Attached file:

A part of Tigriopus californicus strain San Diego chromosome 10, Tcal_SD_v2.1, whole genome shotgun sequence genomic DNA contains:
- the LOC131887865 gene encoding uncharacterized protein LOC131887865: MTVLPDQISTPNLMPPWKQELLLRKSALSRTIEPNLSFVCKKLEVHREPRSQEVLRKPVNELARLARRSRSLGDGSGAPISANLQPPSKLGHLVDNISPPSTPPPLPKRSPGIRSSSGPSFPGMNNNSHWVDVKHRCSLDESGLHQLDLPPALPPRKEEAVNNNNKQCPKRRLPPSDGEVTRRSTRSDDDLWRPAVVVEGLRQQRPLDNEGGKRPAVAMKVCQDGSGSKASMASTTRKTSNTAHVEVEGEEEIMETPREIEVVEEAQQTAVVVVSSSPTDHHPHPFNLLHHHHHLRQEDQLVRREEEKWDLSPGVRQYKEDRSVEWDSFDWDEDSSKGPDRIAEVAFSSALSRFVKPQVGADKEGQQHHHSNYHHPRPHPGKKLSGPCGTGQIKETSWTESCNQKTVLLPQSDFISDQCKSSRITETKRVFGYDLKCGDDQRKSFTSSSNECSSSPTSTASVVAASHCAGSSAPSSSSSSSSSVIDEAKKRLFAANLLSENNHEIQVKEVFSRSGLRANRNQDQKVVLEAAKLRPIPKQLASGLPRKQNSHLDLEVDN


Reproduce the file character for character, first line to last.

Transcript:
A part of Tigriopus californicus strain San Diego chromosome 10, Tcal_SD_v2.1, whole genome shotgun sequence genomic DNA contains:
- the LOC131887865 gene encoding uncharacterized protein LOC131887865: MTVLPDQISTPNLMPPWKQELLLRKSALSRTIEPNLSFVCKKLEVHREPRSQEVLRKPVNELARLARRSRSLGDGSGAPISANLQPPSKLGHLVDNISPPSTPPPLPKRSPGIRSSSGPSFPGMNNNSHWVDVKHRCSLDESGLHQLDLPPALPPRKEEAVNNNNKQCPKRRLPPSDGEVTRRSTRSDDDLWRPAVVVEGLRQQRPLDNEGGKRPAVAMKVCQDGSGSKASMASTTRKTSNTAHVEVEGEEEIMETPREIEVVEEAQQTAVVVVSSSPTDHHPHPFNLLHHHHHLRQEDQLVRREEEKWDLSPGVRQYKEDRSVEWDSFDWDEDSSKGPDRIAEVAFSSALSRFVKPQVGADKEGQQHHHSNYHHPRPHPGKKLSGPCGTGQIKETSWTESCNQKTVLLPQSDFISDQCKSSRITETKRVFGYDLKCGDDQRKSFTSSSNECSSSPTSTASVVAASHCAGSSAPSSSSSSSSSVIDEAKKRLFAANLLSENNHEIQVKEVFSRSGLRANRNQDQKVVLEAAKLRPIPKQLASGLPRKQNSHLDLEVDN